[Distutils] pythonv, take two
carl at oddbird.net
Fri Mar 18 19:44:23 CET 2011
Thanks for the additional digging in here. I think your analysis is
right - it actually occurred to me yesterday that this could be the
problem, and I filed a bug to track it here:
The issue is finding the initial sys.prefix and thus the standard
library, which happens in the search_for_prefix function
Modules/getpath.c. The algorithm used is this (presuming no PYTHONHOME):
1. Step up the tree from the (symlinks-dereferenced) binary location
looking for anything that appears to be the standard library.
2. Fall back to the location hardcoded in the binary from the --prefix
option to ./configure.
With a symlink it's fully reliable, because the symlink is dereferenced
so the stdlib is found just as it normally would be.
With a copy of the binary, there are two situations where it can break:
A. The Python installation we are copying from has an incorrect
hardcoded prefix in the binary, and is relying on the tree-stepping to
find its standard library. In this case, the hardcoded prefix will be
used because the tree-stepping won't find anything. I think this is the
situation you are seeing: I think your binary is compiling with a prefix
of "/usr/local", and so it falls back on that prefix when it can't find
anything by tree-stepping up through /home. If you didn't actually have
a Python 3.3 installation in /usr/local, it would break more loudly due
to not finding any stdlib at all. I think you'll find that it works for
you if you compile with an explicit --prefix and then actually install
to that prefix, then copy that binary and make an env with it.
B. There is _another_ Python standard library (from the same version of
Python, on *nix - the Windows stdlib isn't in a version-specific
directory) up the hierarchy from the location of our virtualenv. In this
case, tree-stepping might find the wrong standard library and use it. I
think this case should be quite rare. It's most problematic on Windows,
but that's also where it shouldn't really happen, since Python is
installed self-contained and I can't imagine why you'd make a virtualenv
for one Python version _inside_ the installation directory of another
Python version. In Linux I guess somebody might try to make a
virtualenv, with a copied binary, somewhere in /usr/local, using some
Python _other_ than the one installed in /usr, but with the same
major/minor version. A very edge case, but possible.
So, possibilities I see for addressing this:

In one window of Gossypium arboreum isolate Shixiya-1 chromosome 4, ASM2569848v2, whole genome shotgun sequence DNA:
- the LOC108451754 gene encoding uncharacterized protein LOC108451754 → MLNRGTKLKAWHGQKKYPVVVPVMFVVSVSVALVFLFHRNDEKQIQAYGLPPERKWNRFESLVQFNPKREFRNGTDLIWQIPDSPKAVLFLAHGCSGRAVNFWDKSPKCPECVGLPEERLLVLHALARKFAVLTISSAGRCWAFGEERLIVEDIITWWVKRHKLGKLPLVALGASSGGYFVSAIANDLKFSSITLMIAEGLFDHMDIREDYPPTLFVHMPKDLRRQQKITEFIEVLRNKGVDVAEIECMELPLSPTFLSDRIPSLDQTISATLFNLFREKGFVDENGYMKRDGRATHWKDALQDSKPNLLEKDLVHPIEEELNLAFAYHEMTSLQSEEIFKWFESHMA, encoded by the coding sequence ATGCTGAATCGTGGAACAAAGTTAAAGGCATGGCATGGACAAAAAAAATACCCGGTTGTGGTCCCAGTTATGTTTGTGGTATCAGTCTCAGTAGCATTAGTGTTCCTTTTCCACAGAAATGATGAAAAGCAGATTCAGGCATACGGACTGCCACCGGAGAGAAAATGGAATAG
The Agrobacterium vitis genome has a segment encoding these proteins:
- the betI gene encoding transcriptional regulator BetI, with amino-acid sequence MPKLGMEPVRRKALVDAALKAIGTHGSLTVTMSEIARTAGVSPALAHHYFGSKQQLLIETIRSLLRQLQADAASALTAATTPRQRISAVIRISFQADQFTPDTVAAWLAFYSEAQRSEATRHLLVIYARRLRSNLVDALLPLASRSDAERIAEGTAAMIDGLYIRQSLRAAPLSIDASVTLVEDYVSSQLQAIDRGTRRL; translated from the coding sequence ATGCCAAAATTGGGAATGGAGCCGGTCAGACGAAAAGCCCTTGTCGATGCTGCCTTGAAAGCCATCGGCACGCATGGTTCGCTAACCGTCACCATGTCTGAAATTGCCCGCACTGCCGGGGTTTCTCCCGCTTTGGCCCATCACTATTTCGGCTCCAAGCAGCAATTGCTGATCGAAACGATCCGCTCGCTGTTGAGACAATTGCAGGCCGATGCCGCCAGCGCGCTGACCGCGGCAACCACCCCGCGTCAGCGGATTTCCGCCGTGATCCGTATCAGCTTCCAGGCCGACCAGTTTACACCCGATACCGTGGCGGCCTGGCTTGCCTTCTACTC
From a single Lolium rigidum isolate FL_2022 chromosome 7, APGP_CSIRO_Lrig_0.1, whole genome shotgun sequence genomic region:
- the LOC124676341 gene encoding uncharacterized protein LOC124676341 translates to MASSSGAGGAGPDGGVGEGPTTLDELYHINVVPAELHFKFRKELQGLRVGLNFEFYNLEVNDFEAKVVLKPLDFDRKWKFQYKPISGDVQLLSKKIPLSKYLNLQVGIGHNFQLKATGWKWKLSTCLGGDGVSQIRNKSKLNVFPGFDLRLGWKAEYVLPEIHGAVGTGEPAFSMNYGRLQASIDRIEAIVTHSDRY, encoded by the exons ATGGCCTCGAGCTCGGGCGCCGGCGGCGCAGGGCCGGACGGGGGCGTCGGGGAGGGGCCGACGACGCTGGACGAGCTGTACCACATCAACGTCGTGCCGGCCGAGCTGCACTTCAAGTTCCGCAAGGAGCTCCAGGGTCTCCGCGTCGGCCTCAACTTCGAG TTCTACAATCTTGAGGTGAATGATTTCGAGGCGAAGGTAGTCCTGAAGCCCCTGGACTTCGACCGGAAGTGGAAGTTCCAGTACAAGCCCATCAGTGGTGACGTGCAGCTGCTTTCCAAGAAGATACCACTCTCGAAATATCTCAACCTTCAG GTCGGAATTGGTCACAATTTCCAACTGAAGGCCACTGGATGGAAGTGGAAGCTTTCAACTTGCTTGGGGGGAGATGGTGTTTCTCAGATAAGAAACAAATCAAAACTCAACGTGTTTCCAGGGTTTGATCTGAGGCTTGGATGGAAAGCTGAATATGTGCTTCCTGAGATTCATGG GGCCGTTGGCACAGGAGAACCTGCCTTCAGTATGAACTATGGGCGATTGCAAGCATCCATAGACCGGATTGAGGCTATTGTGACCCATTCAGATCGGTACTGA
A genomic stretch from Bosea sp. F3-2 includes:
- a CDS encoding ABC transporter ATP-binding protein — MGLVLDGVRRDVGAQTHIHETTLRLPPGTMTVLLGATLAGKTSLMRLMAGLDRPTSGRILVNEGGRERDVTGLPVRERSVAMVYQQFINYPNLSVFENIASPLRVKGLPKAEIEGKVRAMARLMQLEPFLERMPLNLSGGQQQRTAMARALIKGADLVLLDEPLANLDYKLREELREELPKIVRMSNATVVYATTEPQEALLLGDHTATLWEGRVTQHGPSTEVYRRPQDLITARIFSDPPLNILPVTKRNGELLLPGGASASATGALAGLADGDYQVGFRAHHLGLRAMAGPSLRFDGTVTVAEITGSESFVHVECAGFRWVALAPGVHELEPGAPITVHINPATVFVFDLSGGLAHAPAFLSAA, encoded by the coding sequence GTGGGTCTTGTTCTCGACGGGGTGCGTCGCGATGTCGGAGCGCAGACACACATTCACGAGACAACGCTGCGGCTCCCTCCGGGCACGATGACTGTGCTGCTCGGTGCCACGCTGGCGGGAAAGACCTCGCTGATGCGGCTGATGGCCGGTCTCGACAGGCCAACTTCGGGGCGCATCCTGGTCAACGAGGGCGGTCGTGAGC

1. Decide that in real cases of real Python installations, it's so
unlikely to happen that we won't worry about it. I think it's possible
that this is acceptable; the biggest practical problem is likely to be
people trying to test this out during PEP review from a not-installed
checkout, just like you did. We'd have to be careful to instruct people
that it doesn't work that way, and might also want to add a check in the
env-creation script to verify that the created env works properly, and
if it doesn't give them some clue why not.
2. Decide that we just don't support copied binaries, only symlinked
ones. Apparently (I am Windows-ignorant) recent Windows versions do
support symlinks? So this might only involve dropping support for old
Windows'? How important is it for a new feature like this to fully
support all operating systems that Python supports? We could also not
expose the copy-binary option to the user, but fall back to it if we
have no symlinks; which ends up being option (1) but trying to narrow
even more the potential breakage cases.
3. The fully-reliable fix would be to somehow give the copied binary a
hint where to find the right standard library, and this would involve
adding something to the algorithm in getpath.c. The hint could take the
form of a key in the config file, but I'd really like to avoid fully
parsing the config-file in C and then again in Python later on. The hint
could also be some kind of specially-formatted comment line at the top
of the config file, which would require less C code to find and parse?
Any thoughts on this (or alternative solutions I haven't thought of) are
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